LeEco Cash Crunch Sets Clouf For Vizio Deal
Now, the company's chairman and co-founder is telling employees those bold ambitions have created a serious cash crunch, according to Bloomberg. That doesn't bode well for LeEco's $2 billion acquisition of Vizio, the TV maker. That deal was announced in July, and it hasn't closed yet. Even before today's news, rumors had swirled questioning the status of the deal.
Before LeEco came along, Vizio was on track to go public. The company had filed an S-1 just two days before LeEco made its offer. Vizio was planning to raise capital at a valuation below $1 billion, according to sources. It has around $3 billion in annual sales.
If that valuation sounds low relative to its revenue, it's because the TV business is highly commoditized. And it shows just how much of a premium LeEco is willing to pay for the company.
When I asked LeEco about the status of the deal last month, a representative said the deal is still in process and it doesn't comment on rumors. The company has not responded to a request for an updated comment given this morning's news.
LeEco is the umbrella holding company for a sprawling family of businesses that includes sports media, automobiles, smartphones and TVs. The company known for its LeTV streaming service has aggressively pursued funding and placed bets on new ventures, from an electric car plant in Nevada to a $2 billion acquisition of California TV maker Vizio Inc.
"No company has had such an experience, a simultaneous time in ice and fire," We blindly sped ahead, and our cash demand ballooned. We got over-extended in our global strategy. At the same time, our capital and resources were in fact limited." Jia wrote in a letter, obtained by Bloomberg News, describing LeEco's rise and subsequent issues.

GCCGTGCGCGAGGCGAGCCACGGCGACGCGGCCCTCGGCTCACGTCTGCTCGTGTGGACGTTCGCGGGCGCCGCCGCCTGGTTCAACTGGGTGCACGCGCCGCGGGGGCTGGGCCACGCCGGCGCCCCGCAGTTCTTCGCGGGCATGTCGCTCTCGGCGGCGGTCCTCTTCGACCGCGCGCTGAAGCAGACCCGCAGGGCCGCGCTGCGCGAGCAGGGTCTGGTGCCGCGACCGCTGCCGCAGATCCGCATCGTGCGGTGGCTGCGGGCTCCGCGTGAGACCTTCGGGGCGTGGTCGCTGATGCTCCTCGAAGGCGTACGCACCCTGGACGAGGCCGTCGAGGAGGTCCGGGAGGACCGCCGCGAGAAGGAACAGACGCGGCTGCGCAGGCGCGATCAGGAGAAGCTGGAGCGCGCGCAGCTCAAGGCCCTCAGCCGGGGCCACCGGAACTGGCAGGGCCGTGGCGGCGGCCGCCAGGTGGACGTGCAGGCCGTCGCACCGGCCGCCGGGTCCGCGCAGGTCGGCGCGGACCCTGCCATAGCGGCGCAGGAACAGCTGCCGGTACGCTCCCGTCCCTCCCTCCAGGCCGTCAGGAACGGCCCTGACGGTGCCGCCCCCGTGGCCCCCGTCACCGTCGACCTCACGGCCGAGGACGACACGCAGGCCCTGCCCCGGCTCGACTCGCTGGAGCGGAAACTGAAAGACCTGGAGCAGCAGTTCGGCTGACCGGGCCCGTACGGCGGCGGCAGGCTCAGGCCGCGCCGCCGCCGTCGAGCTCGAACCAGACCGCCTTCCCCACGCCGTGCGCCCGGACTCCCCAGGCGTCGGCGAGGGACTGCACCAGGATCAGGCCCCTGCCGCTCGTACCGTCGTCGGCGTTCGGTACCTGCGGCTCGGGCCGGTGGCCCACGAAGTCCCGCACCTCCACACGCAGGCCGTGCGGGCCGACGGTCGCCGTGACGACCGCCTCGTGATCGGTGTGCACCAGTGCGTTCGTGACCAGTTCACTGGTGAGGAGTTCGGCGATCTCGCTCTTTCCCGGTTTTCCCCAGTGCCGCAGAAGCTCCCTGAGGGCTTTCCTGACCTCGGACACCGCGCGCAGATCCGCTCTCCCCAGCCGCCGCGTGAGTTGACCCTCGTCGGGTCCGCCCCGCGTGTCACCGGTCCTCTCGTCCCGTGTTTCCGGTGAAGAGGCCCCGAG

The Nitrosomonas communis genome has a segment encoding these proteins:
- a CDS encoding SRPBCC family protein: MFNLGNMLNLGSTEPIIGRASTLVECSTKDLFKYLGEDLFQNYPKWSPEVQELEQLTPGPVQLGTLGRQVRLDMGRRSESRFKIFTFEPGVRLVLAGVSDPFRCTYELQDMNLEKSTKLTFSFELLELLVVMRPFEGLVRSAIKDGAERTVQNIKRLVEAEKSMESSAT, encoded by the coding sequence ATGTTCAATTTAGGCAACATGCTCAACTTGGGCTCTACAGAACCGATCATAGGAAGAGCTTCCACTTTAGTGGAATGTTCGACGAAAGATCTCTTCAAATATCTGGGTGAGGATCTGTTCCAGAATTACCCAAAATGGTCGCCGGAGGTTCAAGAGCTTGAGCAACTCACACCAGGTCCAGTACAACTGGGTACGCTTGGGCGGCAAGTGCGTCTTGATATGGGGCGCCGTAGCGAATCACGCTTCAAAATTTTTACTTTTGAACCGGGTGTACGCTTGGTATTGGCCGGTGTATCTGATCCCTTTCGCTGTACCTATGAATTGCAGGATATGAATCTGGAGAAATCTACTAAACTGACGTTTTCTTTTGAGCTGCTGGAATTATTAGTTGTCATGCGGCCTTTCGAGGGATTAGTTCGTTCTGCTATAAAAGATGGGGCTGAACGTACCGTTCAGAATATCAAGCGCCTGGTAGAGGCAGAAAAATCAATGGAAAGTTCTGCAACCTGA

Shares in Leshi Internet Information & Technology Corp. and Coolpad Group Ltd., the two listed companies Jia chairs, fell Monday as word of the letter spread. Smartphone manufacturer Coolpad dived as much as 25 percent to its lowest since Feb. 2013, while Leshi slid as much as 7 percent to a one-year trough. Some analysts have begun to question LeEco's longer-term prospects, given the opacity surrounding investments by its various subsidiaries.
Jia's memo circulated widely on social media Monday and prompted a testy exchange with rival smartphone maker Xiaomi Corp. Xiaomi co-founder Lei Jun called attention to the opacity surrounding LeEco's outstanding debt, according to a screengrab of his WeChat message account that LeEco posted. That prompted a sharp riposte from Jia's company, which blasted Xiaomi and Lei for spreading rumors. An hour later, one of Xiaomi's official Weibo accounts fired back, asking Jia to focus on LeEco's debt rather than distract the public.
Jia highlighted measures to lessen the company's burden in his memo. LeEco will immediately begin cost-cutting programs, decrease subsidies for customers and focus on existing businesses instead of new ones, he added, apologizing to shareholders of Leshi in response to criticism that he hasn't paid them enough attention.
A self-made billionaire who got his start working in IT at a local tax bureau, Jia founded Leshi Internet Information & Technology in 2004, one of the first companies in China to stream TV shows and movies to paying subscribers. He entered the smart TV businesses in 2013 and the smartphone market in 2015.